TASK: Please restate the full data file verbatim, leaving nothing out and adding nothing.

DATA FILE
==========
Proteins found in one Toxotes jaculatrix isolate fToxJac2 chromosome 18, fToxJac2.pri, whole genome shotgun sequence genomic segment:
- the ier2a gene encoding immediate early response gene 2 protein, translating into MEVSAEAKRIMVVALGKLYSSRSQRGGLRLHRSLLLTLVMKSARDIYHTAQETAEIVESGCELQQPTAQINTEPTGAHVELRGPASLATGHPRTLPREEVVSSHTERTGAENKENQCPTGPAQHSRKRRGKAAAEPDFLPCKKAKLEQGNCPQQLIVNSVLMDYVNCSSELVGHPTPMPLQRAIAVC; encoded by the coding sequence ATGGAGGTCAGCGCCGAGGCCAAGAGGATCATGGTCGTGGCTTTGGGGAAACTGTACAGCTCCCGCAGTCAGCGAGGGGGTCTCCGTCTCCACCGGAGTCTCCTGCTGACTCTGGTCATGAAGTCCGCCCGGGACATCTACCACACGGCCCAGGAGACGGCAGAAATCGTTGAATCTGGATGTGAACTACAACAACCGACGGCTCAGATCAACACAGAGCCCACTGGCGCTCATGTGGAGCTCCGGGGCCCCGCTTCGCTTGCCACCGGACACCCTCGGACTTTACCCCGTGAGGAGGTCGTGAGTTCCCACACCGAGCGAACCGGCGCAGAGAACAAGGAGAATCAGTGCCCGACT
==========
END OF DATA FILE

Proteins found in one Toxotes jaculatrix isolate fToxJac2 chromosome 18, fToxJac2.pri, whole genome shotgun sequence genomic segment:
- the ier2a gene encoding immediate early response gene 2 protein, translating into MEVSAEAKRIMVVALGKLYSSRSQRGGLRLHRSLLLTLVMKSARDIYHTAQETAEIVESGCELQQPTAQINTEPTGAHVELRGPASLATGHPRTLPREEVVSSHTERTGAENKENQCPTGPAQHSRKRRGKAAAEPDFLPCKKAKLEQGNCPQQLIVNSVLMDYVNCSSELVGHPTPMPLQRAIAVC; encoded by the coding sequence ATGGAGGTCAGCGCCGAGGCCAAGAGGATCATGGTCGTGGCTTTGGGGAAACTGTACAGCTCCCGCAGTCAGCGAGGGGGTCTCCGTCTCCACCGGAGTCTCCTGCTGACTCTGGTCATGAAGTCCGCCCGGGACATCTACCACACGGCCCAGGAGACGGCAGAAATCGTTGAATCTGGATGTGAACTACAACAACCGACGGCTCAGATCAACACAGAGCCCACTGGCGCTCATGTGGAGCTCCGGGGCCCCGCTTCGCTTGCCACCGGACACCCTCGGACTTTACCCCGTGAGGAGGTCGTGAGTTCCCACACCGAGCGAACCGGCGCAGAGAACAAGGAGAATCAGTGCCCGACT